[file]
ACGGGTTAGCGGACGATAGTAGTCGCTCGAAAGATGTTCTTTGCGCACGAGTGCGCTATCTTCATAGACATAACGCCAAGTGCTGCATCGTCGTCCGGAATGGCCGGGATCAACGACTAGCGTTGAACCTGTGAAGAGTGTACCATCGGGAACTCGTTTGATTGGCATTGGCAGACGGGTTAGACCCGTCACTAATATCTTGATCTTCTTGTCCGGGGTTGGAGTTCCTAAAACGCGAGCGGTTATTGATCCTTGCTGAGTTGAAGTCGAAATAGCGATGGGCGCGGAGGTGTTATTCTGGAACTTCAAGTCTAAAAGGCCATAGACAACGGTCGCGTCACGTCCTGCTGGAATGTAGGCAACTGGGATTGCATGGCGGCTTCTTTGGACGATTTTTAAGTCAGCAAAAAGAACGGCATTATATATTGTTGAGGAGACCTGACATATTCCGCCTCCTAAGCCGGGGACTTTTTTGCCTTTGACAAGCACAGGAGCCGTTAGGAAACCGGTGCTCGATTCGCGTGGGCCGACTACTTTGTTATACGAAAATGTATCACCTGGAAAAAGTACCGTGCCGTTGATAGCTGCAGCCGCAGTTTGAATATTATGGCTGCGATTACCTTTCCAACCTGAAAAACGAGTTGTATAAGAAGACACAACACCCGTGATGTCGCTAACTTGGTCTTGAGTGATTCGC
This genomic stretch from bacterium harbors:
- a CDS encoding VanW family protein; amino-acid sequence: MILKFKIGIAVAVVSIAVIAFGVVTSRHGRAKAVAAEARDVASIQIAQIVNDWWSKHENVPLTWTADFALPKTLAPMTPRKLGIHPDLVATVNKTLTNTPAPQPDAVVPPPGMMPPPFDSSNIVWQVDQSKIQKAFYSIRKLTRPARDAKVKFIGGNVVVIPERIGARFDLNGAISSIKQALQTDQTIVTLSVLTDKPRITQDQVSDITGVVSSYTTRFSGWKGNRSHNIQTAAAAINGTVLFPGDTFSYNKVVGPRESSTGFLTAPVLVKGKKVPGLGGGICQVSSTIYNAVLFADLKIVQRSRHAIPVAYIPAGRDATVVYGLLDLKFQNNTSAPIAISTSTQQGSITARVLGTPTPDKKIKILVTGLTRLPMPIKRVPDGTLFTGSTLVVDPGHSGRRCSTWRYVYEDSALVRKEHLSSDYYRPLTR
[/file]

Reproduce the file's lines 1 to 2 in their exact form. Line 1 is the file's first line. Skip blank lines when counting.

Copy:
ACGGGTTAGCGGACGATAGTAGTCGCTCGAAAGATGTTCTTTGCGCACGAGTGCGCTATCTTCATAGACATAACGCCAAGTGCTGCATCGTCGTCCGGAATGGCCGGGATCAACGACTAGCGTTGAACCTGTGAAGAGTGTACCATCGGGAACTCGTTTGATTGGCATTGGCAGACGGGTTAGACCCGTCACTAATATCTTGATCTTCTTGTCCGGGGTTGGAGTTCCTAAAACGCGAGCGGTTATTGATCCTTGCTGAGTTGAAGTCGAAATAGCGATGGGCGCGGAGGTGTTATTCTGGAACTTCAAGTCTAAAAGGCCATAGACAACGGTCGCGTCACGTCCTGCTGGAATGTAGGCAACTGGGATTGCATGGCGGCTTCTTTGGACGATTTTTAAGTCAGCAAAAAGAACGGCATTATATATTGTTGAGGAGACCTGACATATTCCGCCTCCTAAGCCGGGGACTTTTTTGCCTTTGACAAGCACAGGAGCCGTTAGGAAACCGGTGCTCGATTCGCGTGGGCCGACTACTTTGTTATACGAAAATGTATCACCTGGAAAAAGTACCGTGCCGTTGATAGCTGCAGCCGCAGTTTGAATATTATGGCTGCGATTACCTTTCCAACCTGAAAAACGAGTTGTATAAGAAGACACAACACCCGTGATGTCGCTAACTTGGTCTTGAGTGATTCGC
This genomic stretch from bacterium harbors: